Remember the Great Recession of ’08? You know, the one where the housing market bubble popped and millions found themselves holding and sometimes even abandoning real estate whose value had plunged underwater, a few thousand leagues under the mortgage? Yeah, it’s not something you’d likely forget if you found yourself drowning in that whole mess. Well now seven years has passed and unemployment has dropped to 5.1% from its peak of 10.2% in October, 2009. With more jobs and steady income, could today be a good day to invest in New York City real estate? Or is it reckless to buy now and hope that there’s not a bubble later, and that the place rises in value instead of crashing?
Or might it instead be wiser to stuff spare change inside a mattress or maybe purchase commemorative coins honoring 9/11’s First Responders?
For those last two approaches, probably not. (Mattresses aren’t FDIC insured, and remember, not all commemorative issues increase in value.) There’s the old saw that real estate makes a smart investment, since they’re not making any more land. And yet there’s the line from a New York Times review of the recent film of the mortgage crisis, 99 Homes, a nagging reminder that history repeats itself: “[Owners]…find themselves underwater, trapped in treacherous and complicated loans…. ”
Just Look At The Numbers
But check out these numbers: Since August 2014, Harlem has led the city in market growth, with an increase of 20% in just over a year, driven by the surge of newly constructed residential buildings in the area. Harlem’s Studio Non Doorman, Studio Doorman and One Bedroom Doorman unit averages respectively experienced increases of 4.0%, 5.0%, and 4.5%. Doesn’t sound so bad? That’s in one month.
The median sales price is very close to the $1.025 million high of 2008. Does that mean another bust is likely? No, say experts in Crain’s New York Business, because the last bubble was created by loose credit, and today’s mortgages have much more rigorous standards.
In the fourth quarter of 2015 Manhattan was in the throes of a construction boom, with the inventory of homes near the record low during the last quarter of 2013. Compared with the last construction peak, during 2008’s hard landing when developers kept cranking out greater supply than demand, a number of factors have come together to change the economics of owning and selling a home in Manhattan and the other boroughs. In some parts of the city, real estate brokers report slowing sales. Market uncertainty is certainly a factor, with early 2016 reflecting buyer nervousness. A return of confidence will likely unleash some pent-up demand, especially if coupled with even slightly lower prices, which experts say is a typical blip. Short term blips don’t disturb long term trends. they tell us.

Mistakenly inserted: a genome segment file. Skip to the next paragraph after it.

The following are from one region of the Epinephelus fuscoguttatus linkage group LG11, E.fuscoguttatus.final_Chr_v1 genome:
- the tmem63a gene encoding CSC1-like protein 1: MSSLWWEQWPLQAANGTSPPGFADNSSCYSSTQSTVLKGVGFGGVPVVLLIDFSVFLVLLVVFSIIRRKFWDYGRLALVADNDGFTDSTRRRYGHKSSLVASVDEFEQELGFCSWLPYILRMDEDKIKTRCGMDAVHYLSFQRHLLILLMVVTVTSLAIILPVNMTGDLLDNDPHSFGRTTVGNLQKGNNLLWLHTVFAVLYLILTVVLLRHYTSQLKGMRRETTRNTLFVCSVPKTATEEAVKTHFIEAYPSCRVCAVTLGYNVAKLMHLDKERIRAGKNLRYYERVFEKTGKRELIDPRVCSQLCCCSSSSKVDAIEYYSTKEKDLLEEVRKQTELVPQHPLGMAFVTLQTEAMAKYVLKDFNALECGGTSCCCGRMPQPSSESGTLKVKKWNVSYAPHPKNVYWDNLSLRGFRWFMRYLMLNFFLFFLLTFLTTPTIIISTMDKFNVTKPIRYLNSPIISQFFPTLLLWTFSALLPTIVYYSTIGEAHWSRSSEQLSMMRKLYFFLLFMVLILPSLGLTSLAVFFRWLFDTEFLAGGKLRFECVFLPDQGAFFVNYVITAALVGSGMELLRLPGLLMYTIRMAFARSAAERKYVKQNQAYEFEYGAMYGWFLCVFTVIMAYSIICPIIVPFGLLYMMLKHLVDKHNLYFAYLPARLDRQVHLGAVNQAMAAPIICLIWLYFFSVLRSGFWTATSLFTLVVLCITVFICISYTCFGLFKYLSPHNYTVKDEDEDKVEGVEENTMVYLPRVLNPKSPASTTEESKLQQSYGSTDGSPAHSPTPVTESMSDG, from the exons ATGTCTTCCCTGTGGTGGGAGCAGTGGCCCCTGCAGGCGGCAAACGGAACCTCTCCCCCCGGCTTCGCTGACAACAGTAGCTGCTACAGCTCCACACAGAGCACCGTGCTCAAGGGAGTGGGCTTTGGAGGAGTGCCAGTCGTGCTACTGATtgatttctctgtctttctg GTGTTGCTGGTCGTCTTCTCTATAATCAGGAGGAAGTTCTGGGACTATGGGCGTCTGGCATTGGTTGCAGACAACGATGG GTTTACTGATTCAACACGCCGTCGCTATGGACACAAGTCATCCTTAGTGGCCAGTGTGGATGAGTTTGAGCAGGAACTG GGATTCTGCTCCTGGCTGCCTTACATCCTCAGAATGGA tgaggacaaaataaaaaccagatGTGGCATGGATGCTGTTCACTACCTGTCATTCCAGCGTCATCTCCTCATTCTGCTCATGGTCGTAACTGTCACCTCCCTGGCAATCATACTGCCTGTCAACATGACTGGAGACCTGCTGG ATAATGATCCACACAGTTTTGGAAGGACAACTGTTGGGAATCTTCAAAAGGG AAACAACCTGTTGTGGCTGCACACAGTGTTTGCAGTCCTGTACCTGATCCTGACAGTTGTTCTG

Now Look At Some More Numbers
There are 850,000 apartments in this crowded city. During the first quarter of 2015, only 5,200, or slightly more than one half of one percent, were for sale. That’s 26% below the historical average and just 25% above the low of 4,164 in 2013. Why is the number so minuscule? Manhattan is a renter’s town; rentals make up more than 75% of the apartments in the five boroughs. The rest are almost all coops and condos. (Earlier this year, Warburg Realty estimated that there were fewer than 2000 single-family houses left in all of Manhattan that hadn’t been split up to make rentals.)
Sounds like a great market for sellers. Except for this: Selling would give owners cash to upgrade to better digs, yes, but exactly because when the real estate market is tight sellers are nervous that they won’t be able to find another home. Even if they do, those better apartments will also cost more. Result: Resale inventory of existing homes is stagnant. And heading forward, that will likely keep upward pressure on prices. (Although a mortgage interest rate increase triggered by the recent Federal Reserve move might slow down price escalation somewhat, experts remind that there is pent-up demand ready to jump in when/if prices soften.)
When unemployment is low and salaries become more competitive, businesses have to pay up to retain skilled workers “who can keep the city’s economic engine humming,” says Crain’s. But retaining and recruiting employees grows more difficult when housing is unaffordable. As President of the Partnership for New York City Kathryn Wylde points out, “Recruiting talent to support our leading institutions and our universities is increasingly difficult because they can’t afford to live or find suitable housing in Manhattan.” New York Mayor Bill de Blasio made the need for affordable housing a centerpiece of his last campaign and continues to entice and bully developers to include it in new construction projects.
What About All The New Construction?
Usually the best way to keep prices from skyrocketing is to add supply. But in Manhattan, building new apartments has served only to further escalate costs. The occasional penthouse often comes with a price-tag of $100 million or more, so New York residential real estate seemed to be a safe place for the global rich to park their cash – read: investment money from China and other points overseas – which has affected the market for everybody else in the process. The same thing has happened in London. There’s your Trickle-Down Theory in action – perversely. Individual units have become investments, virtual storage units for money rather than residences, which is why so many even stand empty, never occupied.
The Bottom Line
If anytime is the best time to buy, it may be now. Yesterday might have been even better, and tomorrow may cost even more. But prepare to spend the cash. (Brokers consider listed prices up to $2 million the lower market price point for Manhattan.) Most of all, take to heart another line from 99 Homes: “Don’t get emotional about real estate.” Not all of us can afford a penthouse view